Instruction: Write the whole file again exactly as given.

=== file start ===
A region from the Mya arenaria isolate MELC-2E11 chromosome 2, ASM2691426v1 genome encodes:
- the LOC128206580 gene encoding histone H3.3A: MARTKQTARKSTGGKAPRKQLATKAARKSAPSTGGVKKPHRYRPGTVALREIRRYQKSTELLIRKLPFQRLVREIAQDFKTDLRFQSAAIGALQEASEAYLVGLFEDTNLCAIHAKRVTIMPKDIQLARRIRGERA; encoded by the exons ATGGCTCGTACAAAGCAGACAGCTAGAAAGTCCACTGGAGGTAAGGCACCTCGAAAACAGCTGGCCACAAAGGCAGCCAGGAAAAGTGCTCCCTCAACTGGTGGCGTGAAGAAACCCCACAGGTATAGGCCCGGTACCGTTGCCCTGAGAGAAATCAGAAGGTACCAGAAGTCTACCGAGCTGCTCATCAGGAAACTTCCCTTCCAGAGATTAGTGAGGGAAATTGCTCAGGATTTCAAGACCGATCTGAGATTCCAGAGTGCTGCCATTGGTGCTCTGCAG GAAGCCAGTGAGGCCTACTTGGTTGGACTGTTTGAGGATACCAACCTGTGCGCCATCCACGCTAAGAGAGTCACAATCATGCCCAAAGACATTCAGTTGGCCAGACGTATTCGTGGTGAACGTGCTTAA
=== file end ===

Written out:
A region from the Mya arenaria isolate MELC-2E11 chromosome 2, ASM2691426v1 genome encodes:
- the LOC128206580 gene encoding histone H3.3A: MARTKQTARKSTGGKAPRKQLATKAARKSAPSTGGVKKPHRYRPGTVALREIRRYQKSTELLIRKLPFQRLVREIAQDFKTDLRFQSAAIGALQEASEAYLVGLFEDTNLCAIHAKRVTIMPKDIQLARRIRGERA; encoded by the exons ATGGCTCGTACAAAGCAGACAGCTAGAAAGTCCACTGGAGGTAAGGCACCTCGAAAACAGCTGGCCACAAAGGCAGCCAGGAAAAGTGCTCCCTCAACTGGTGGCGTGAAGAAACCCCACAGGTATAGGCCCGGTACCGTTGCCCTGAGAGAAATCAGAAGGTACCAGAAGTCTACCGAGCTGCTCATCAGGAAACTTCCCTTCCAGAGATTAGTGAGGGAAATTGCTCAGGATTTCAAGACCGATCTGAGATTCCAGAGTGCTGCCATTGGTGCTCTGCAG GAAGCCAGTGAGGCCTACTTGGTTGGACTGTTTGAGGATACCAACCTGTGCGCCATCCACGCTAAGAGAGTCACAATCATGCCCAAAGACATTCAGTTGGCCAGACGTATTCGTGGTGAACGTGCTTAA